Getting the LGBTQI caucus established and preparing for what may (or may not?) be a challenging debate is linked in to the work that needs to be done on the safe space policy. It’s also of huge significance that conference voted to not have any age limits on membership. It’s both vital and urgent that LU now develops clear, robust and transparent safeguarding children (and adults at risk) policy as part of the safe space development. The sister who sang about the children, even if you didn’t agree with her conclusion or like her singing, raised an incredibly important issue – that of child political exploitation in its most brutal form.

    The disabled comrade who spoke at the end of the day raised important issues around access and agenda management for future conferences and I’ve heard that childcare will be provided at the next conference too.

    All in all a good day and a ‘work in progress’. By chance I ended up sat next to Ken Loach in the afternoon and it’s a sign of the spirit of the day that he was just like any other comrade in that we helped each other out with where we were up to, what amendment number, page number and what vote we were taking. Even when we were often voting in different ways! I resisted that part of me that wanted to snap a selfie with him even though I’ve been a fan of his films since watching Kes and Cathy Come Home as a youngster. As you say Liam, what a difference from Respect and the less-than-gorgeous George.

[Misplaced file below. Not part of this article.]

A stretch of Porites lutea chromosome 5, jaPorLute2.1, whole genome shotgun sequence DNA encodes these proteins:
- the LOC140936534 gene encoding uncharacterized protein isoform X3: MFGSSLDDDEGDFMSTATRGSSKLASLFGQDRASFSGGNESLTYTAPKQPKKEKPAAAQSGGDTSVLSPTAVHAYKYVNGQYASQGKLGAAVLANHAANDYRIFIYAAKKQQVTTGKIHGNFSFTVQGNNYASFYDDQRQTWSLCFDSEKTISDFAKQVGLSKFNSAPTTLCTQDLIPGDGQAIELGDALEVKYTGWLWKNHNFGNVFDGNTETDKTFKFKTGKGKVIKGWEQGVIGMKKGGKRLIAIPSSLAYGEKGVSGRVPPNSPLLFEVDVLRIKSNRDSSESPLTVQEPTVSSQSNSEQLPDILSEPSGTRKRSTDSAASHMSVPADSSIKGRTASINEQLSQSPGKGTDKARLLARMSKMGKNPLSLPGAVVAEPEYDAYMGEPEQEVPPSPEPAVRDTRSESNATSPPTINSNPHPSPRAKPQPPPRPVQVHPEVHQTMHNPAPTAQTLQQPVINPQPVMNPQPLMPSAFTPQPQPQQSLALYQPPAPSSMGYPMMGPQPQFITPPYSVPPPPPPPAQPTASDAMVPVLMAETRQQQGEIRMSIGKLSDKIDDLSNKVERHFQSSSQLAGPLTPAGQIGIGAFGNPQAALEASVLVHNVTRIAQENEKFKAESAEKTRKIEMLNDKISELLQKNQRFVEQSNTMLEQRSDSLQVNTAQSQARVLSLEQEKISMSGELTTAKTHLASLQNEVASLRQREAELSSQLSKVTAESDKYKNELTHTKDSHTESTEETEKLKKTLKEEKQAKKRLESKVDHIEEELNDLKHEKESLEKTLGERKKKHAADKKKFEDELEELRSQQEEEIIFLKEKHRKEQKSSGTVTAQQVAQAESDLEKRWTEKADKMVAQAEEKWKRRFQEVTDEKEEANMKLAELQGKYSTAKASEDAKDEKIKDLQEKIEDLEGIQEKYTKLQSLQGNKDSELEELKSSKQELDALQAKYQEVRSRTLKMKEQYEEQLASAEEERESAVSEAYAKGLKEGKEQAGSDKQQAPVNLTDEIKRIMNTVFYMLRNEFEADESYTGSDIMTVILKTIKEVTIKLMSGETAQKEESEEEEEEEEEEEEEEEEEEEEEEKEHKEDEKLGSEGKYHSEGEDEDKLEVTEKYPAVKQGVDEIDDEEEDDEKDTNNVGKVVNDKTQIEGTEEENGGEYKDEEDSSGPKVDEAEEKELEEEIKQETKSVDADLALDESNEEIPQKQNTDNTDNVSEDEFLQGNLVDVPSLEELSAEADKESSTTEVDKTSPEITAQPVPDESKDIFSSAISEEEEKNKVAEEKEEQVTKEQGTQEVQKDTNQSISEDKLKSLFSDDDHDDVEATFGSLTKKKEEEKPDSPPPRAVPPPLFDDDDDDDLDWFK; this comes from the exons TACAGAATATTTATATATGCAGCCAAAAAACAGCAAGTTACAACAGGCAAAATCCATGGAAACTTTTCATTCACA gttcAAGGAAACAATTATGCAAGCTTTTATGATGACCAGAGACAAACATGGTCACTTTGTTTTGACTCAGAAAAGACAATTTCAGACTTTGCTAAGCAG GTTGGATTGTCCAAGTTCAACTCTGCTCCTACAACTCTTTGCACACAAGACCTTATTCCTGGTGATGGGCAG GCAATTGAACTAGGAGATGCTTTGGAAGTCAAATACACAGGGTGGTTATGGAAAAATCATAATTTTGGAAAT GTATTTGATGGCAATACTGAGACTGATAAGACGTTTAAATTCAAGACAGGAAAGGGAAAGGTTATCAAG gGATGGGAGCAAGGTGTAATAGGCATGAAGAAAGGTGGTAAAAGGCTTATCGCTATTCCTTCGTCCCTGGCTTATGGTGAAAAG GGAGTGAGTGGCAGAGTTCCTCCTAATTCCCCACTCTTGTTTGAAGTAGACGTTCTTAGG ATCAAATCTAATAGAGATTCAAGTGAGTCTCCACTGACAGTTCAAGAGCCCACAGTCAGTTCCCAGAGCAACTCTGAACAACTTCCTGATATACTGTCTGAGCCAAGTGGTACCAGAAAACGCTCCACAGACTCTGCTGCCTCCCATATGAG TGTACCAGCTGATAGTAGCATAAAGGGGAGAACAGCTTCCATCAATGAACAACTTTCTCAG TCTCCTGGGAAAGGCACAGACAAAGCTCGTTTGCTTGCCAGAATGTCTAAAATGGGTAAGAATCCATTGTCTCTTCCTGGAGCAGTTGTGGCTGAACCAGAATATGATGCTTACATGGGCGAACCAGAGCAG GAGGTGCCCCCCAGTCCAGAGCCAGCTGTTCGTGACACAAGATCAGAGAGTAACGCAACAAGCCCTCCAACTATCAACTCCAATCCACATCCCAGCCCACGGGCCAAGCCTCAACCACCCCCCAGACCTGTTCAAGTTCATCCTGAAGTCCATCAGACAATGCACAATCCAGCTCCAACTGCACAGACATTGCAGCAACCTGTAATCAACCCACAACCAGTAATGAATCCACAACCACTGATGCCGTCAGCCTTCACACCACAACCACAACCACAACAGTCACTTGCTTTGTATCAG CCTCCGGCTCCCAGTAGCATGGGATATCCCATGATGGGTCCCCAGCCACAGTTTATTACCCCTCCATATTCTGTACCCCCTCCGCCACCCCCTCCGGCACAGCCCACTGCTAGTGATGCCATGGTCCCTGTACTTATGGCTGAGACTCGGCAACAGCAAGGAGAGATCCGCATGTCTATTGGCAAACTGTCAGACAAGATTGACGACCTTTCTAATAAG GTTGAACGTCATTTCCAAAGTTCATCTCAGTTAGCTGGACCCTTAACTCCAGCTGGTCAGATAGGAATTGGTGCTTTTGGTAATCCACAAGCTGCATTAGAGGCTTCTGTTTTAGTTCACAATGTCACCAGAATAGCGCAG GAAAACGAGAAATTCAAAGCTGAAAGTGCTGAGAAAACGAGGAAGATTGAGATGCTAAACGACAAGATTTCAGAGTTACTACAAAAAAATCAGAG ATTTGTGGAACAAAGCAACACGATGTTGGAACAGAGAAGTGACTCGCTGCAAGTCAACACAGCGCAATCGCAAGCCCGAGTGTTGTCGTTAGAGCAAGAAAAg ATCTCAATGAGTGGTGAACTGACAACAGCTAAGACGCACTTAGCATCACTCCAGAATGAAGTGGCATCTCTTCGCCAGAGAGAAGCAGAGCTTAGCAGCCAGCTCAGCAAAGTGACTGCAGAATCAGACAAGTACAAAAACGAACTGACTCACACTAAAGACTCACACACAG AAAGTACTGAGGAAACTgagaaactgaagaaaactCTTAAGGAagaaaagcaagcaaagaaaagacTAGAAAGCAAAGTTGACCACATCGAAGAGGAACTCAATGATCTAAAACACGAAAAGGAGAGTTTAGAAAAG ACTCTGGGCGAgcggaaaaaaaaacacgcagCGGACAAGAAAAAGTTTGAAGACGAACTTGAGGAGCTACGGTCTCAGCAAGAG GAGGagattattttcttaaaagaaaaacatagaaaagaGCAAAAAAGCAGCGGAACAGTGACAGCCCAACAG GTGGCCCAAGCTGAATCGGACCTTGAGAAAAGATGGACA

2. I was in favour of a broad socialist party, and therefore I am quite pleased that an amended version of the LPP won. Your report fails to mention the fact that one of the two amendments to the LPP from Manchester, that I wrote and spoke on, was accepted, improving the wishy-washy paragraph on trade unions that advocated strong and effective unions but didn’t’ mention strikes (never mind general strikes), occupying workplaces or solidarity at all! I think this is significant because it acts ad an antidote to those within the LPP who favour a wholly (or overwhelmingly) electoral approach.

    My accepted amendment is as follows:

    Add to the end of paragraph 7: “Going on strike (including mass/general strikes), occupying workplaces and solidarity between workers (in different unions and/or workplaces) can be effective tactics in winning individual disputes and changing society.”

  3. A positive report, which I hope will lead to a positive discussion of the way forward for Left Unity on this site. I want to comment on two things: